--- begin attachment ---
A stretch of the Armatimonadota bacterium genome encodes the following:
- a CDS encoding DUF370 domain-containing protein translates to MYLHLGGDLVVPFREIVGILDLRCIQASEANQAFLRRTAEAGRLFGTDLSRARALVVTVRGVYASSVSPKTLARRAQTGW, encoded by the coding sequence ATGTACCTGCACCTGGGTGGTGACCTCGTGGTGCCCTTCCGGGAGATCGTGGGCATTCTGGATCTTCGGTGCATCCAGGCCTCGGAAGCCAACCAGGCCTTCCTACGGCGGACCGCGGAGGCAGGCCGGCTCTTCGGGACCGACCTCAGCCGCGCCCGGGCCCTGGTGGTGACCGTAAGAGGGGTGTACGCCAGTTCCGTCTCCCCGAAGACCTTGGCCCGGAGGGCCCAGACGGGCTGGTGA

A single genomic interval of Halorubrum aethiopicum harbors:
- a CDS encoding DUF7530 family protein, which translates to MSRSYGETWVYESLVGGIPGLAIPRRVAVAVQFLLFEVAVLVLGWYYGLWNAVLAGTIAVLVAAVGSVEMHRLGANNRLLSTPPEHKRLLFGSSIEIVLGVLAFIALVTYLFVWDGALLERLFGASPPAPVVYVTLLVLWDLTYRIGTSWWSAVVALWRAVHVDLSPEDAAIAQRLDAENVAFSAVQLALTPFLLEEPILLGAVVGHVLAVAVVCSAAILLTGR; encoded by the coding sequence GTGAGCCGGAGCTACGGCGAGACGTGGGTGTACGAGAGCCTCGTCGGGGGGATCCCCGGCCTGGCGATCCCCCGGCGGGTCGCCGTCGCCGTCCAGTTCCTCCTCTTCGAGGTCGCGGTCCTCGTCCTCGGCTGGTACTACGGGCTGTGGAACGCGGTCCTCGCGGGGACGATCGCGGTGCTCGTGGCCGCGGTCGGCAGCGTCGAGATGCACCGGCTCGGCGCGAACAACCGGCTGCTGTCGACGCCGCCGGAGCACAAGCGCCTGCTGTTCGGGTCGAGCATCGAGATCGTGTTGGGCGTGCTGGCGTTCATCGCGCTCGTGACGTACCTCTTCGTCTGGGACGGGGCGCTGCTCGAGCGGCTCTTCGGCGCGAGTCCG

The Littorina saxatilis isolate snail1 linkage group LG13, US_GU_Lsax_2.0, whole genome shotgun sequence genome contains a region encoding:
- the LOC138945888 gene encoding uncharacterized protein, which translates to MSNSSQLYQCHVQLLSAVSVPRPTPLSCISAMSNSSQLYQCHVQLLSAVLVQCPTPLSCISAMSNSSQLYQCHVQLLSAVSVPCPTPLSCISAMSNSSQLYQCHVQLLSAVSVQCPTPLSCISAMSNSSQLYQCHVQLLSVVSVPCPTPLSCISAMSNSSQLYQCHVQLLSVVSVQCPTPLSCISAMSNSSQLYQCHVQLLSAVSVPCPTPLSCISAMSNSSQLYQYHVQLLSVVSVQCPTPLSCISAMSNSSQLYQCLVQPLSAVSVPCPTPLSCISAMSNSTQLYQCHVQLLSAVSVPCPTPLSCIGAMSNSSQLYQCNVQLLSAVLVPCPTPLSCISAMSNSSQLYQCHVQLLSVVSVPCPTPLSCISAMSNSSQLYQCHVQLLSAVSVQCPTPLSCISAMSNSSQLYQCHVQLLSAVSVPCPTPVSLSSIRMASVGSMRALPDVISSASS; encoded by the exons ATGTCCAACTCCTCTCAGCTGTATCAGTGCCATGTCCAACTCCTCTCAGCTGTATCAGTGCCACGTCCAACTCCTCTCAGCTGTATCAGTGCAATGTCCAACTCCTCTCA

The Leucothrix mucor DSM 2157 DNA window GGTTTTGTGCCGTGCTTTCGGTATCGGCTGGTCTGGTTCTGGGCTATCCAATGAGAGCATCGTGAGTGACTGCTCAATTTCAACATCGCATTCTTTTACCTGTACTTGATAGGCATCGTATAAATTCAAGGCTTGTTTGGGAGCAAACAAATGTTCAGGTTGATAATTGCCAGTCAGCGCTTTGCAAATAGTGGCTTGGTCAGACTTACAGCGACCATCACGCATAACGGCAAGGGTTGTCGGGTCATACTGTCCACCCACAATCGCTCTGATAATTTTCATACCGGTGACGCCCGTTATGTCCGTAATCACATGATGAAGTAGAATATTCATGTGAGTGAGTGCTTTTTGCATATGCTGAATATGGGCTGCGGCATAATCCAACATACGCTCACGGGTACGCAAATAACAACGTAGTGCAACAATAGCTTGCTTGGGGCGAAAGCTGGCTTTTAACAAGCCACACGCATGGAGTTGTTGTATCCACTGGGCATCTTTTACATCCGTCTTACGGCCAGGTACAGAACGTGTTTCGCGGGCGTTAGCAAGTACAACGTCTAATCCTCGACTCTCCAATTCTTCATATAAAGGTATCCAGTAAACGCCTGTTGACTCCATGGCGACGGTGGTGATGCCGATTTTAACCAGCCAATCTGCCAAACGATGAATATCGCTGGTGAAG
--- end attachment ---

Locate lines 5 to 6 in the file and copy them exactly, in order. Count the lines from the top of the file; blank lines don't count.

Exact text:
The Littorina saxatilis isolate snail1 linkage group LG13, US_GU_Lsax_2.0, whole genome shotgun sequence genome contains a region encoding:
- the LOC138945888 gene encoding uncharacterized protein, which translates to MSNSSQLYQCHVQLLSAVSVPRPTPLSCISAMSNSSQLYQCHVQLLSAVLVQCPTPLSCISAMSNSSQLYQCHVQLLSAVSVPCPTPLSCISAMSNSSQLYQCHVQLLSAVSVQCPTPLSCISAMSNSSQLYQCHVQLLSVVSVPCPTPLSCISAMSNSSQLYQCHVQLLSVVSVQCPTPLSCISAMSNSSQLYQCHVQLLSAVSVPCPTPLSCISAMSNSSQLYQYHVQLLSVVSVQCPTPLSCISAMSNSSQLYQCLVQPLSAVSVPCPTPLSCISAMSNSTQLYQCHVQLLSAVSVPCPTPLSCIGAMSNSSQLYQCNVQLLSAVLVPCPTPLSCISAMSNSSQLYQCHVQLLSVVSVPCPTPLSCISAMSNSSQLYQCHVQLLSAVSVQCPTPLSCISAMSNSSQLYQCHVQLLSAVSVPCPTPVSLSSIRMASVGSMRALPDVISSASS; encoded by the exons ATGTCCAACTCCTCTCAGCTGTATCAGTGCCATGTCCAACTCCTCTCAGCTGTATCAGTGCCACGTCCAACTCCTCTCAGCTGTATCAGTGCAATGTCCAACTCCTCTCA